top of page

Historic Area

London Town was founded in 1683 as Anne Arundel County's seat. Its heyday lasted approximately 100 years, but the town soon dissipated thanks to change in trade routes. The only remaining historic structure on site is the William Brown House. Built in c.1760 as an upscale tavern, the William Brown House became the county's almshouse from 1828 - 1965. Today it is the centerpiece of our historic area, which also includes a reconstructed Carpenter's Shop and Lord Mayor's Tenement with kitchen garden, ropewalk, and an 18th century tobacco barn. Learn more about the history of our site in the Discover London Town  exhibit in the Visitor Center.

London Town was recently designated a Site of Memory by the UNESCO Slave Route Project. Find out more about London Town’s participation in the slave trade and the Slave Route Project here.

William Brown House on the South River - photo by Jeff Jackson.jpg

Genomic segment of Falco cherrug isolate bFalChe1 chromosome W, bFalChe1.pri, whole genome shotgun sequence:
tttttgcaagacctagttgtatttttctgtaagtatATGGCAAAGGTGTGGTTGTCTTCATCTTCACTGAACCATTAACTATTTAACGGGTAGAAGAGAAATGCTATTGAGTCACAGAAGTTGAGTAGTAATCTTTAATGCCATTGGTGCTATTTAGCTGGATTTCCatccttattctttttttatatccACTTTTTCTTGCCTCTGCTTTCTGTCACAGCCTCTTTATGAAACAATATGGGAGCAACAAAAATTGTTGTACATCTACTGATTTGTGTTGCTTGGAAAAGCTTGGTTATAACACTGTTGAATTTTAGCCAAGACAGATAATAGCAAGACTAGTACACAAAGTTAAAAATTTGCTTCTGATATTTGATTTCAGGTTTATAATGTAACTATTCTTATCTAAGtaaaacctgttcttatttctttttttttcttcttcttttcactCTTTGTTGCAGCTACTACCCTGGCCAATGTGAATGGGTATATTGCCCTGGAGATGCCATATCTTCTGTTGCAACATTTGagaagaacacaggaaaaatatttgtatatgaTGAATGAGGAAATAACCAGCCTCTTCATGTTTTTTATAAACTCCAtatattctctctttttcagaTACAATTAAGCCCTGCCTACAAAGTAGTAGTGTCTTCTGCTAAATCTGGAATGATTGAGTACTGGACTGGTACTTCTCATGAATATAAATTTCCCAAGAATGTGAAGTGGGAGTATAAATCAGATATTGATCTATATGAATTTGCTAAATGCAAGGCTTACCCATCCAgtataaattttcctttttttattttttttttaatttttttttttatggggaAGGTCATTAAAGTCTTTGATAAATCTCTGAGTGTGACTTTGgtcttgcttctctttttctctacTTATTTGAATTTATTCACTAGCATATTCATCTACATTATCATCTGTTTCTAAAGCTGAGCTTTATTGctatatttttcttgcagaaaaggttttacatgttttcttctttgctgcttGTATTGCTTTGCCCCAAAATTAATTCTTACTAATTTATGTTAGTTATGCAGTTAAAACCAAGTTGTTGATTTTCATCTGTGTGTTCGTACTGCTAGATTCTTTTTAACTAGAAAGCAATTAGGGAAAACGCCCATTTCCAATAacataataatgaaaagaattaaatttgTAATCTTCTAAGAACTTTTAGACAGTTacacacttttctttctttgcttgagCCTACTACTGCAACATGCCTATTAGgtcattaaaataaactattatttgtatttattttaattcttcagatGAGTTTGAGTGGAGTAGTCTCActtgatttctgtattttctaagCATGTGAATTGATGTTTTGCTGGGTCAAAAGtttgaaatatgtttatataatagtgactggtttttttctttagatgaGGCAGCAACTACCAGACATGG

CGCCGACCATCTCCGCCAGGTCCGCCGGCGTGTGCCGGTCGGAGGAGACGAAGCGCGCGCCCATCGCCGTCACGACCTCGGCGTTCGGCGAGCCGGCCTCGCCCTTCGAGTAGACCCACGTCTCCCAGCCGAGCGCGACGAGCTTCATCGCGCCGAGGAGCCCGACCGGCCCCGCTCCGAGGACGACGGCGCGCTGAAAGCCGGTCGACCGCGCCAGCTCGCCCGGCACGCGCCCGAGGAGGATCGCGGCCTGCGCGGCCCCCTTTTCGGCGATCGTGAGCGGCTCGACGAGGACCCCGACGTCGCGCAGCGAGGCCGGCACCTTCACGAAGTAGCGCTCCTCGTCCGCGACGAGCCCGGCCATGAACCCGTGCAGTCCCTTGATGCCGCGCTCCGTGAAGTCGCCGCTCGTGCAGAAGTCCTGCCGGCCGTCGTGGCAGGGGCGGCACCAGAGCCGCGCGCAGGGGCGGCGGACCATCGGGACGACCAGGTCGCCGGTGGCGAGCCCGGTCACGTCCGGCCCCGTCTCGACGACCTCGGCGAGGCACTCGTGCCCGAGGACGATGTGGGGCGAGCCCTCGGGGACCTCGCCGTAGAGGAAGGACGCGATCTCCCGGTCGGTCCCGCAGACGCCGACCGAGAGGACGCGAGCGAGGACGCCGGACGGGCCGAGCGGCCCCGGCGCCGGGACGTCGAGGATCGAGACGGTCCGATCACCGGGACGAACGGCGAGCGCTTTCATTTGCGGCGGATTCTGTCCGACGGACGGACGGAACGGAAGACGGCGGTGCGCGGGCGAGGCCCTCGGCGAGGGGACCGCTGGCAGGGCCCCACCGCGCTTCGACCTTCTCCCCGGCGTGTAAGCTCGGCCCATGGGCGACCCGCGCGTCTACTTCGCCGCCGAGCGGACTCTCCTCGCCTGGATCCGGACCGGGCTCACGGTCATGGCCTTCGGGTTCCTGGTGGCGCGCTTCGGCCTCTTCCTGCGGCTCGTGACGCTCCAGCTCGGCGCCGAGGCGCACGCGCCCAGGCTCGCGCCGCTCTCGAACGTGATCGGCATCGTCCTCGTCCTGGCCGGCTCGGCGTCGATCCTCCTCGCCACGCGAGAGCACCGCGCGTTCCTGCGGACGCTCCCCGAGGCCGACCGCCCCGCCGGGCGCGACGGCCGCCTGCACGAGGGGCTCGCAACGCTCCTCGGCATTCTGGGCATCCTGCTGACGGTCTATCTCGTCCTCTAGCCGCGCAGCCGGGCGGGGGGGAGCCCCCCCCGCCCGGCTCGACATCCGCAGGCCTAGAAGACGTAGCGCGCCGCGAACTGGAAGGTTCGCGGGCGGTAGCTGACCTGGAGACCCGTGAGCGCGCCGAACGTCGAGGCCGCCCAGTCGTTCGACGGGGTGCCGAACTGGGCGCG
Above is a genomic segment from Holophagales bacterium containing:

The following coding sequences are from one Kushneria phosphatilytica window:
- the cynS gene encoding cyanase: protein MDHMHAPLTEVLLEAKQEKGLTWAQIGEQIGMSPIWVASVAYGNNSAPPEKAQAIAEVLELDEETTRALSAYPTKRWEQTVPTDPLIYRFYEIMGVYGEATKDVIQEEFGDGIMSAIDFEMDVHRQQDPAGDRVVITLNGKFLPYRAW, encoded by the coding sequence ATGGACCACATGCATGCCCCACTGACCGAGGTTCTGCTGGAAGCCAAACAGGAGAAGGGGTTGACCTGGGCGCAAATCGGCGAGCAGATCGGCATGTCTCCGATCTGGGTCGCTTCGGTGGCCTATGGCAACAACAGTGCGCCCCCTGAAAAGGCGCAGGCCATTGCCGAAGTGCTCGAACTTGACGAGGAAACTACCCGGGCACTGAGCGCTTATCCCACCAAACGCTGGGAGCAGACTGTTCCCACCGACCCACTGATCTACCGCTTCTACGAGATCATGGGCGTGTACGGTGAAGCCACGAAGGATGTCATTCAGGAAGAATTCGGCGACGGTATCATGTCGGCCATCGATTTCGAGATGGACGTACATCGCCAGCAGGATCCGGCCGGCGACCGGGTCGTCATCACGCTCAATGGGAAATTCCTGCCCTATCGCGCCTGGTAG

carpenter draw knife

William Brown House, c.1760

The crown jewel of London Town's historic area. On the National Register of Historic Landmarks, the William Brown House has a free virtual tour!


Reconstructed on its archaeological footprint, the Tenement would have been rented to London Town's lower-class workers. Visit our events page for our next hearth cooking demonstrations in the Tenement.

Carpenter's Shop

Our newest reconstruction, also built on the shop's archaeological footprint! Discover the different tools that carpenters would have used and what they might have created. 

Discover London Town

This exhibit, in the bottom floor of our Visitor Center, orients visitors to the history of the site and shares the archaeology findings that were uncovered by the Anne Arundel County Archaeological Lab.

London Town History and Research

Dig deeper into the site's colonial, almshouse and modern histories, discover the people of London Town, and explore additional research.

Volunteer with Us!

Lead tours, help with educational groups, or help with other volunteer needs.

Visitor Map for Website.jpg
bottom of page